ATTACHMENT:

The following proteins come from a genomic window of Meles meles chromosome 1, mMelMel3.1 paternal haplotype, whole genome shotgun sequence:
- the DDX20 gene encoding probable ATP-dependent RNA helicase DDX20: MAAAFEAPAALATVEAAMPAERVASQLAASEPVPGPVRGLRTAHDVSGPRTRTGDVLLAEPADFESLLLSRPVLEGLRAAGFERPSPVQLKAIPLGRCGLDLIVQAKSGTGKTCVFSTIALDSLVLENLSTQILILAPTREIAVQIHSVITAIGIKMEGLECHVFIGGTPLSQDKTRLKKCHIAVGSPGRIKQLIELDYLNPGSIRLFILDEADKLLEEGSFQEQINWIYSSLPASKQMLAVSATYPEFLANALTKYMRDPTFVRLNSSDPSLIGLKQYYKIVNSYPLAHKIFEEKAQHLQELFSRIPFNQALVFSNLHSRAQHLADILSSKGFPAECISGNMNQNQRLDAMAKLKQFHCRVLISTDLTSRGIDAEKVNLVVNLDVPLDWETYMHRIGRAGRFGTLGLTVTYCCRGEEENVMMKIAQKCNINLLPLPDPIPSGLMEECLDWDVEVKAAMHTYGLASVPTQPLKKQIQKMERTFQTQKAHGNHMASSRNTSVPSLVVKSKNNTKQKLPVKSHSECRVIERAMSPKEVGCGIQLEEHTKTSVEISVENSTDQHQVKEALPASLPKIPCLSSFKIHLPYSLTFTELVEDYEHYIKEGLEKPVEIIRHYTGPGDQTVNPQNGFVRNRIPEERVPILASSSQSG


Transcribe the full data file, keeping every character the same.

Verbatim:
The following proteins come from a genomic window of Meles meles chromosome 1, mMelMel3.1 paternal haplotype, whole genome shotgun sequence:
- the DDX20 gene encoding probable ATP-dependent RNA helicase DDX20: MAAAFEAPAALATVEAAMPAERVASQLAASEPVPGPVRGLRTAHDVSGPRTRTGDVLLAEPADFESLLLSRPVLEGLRAAGFERPSPVQLKAIPLGRCGLDLIVQAKSGTGKTCVFSTIALDSLVLENLSTQILILAPTREIAVQIHSVITAIGIKMEGLECHVFIGGTPLSQDKTRLKKCHIAVGSPGRIKQLIELDYLNPGSIRLFILDEADKLLEEGSFQEQINWIYSSLPASKQMLAVSATYPEFLANALTKYMRDPTFVRLNSSDPSLIGLKQYYKIVNSYPLAHKIFEEKAQHLQELFSRIPFNQALVFSNLHSRAQHLADILSSKGFPAECISGNMNQNQRLDAMAKLKQFHCRVLISTDLTSRGIDAEKVNLVVNLDVPLDWETYMHRIGRAGRFGTLGLTVTYCCRGEEENVMMKIAQKCNINLLPLPDPIPSGLMEECLDWDVEVKAAMHTYGLASVPTQPLKKQIQKMERTFQTQKAHGNHMASSRNTSVPSLVVKSKNNTKQKLPVKSHSECRVIERAMSPKEVGCGIQLEEHTKTSVEISVENSTDQHQVKEALPASLPKIPCLSSFKIHLPYSLTFTELVEDYEHYIKEGLEKPVEIIRHYTGPGDQTVNPQNGFVRNRIPEERVPILASSSQSG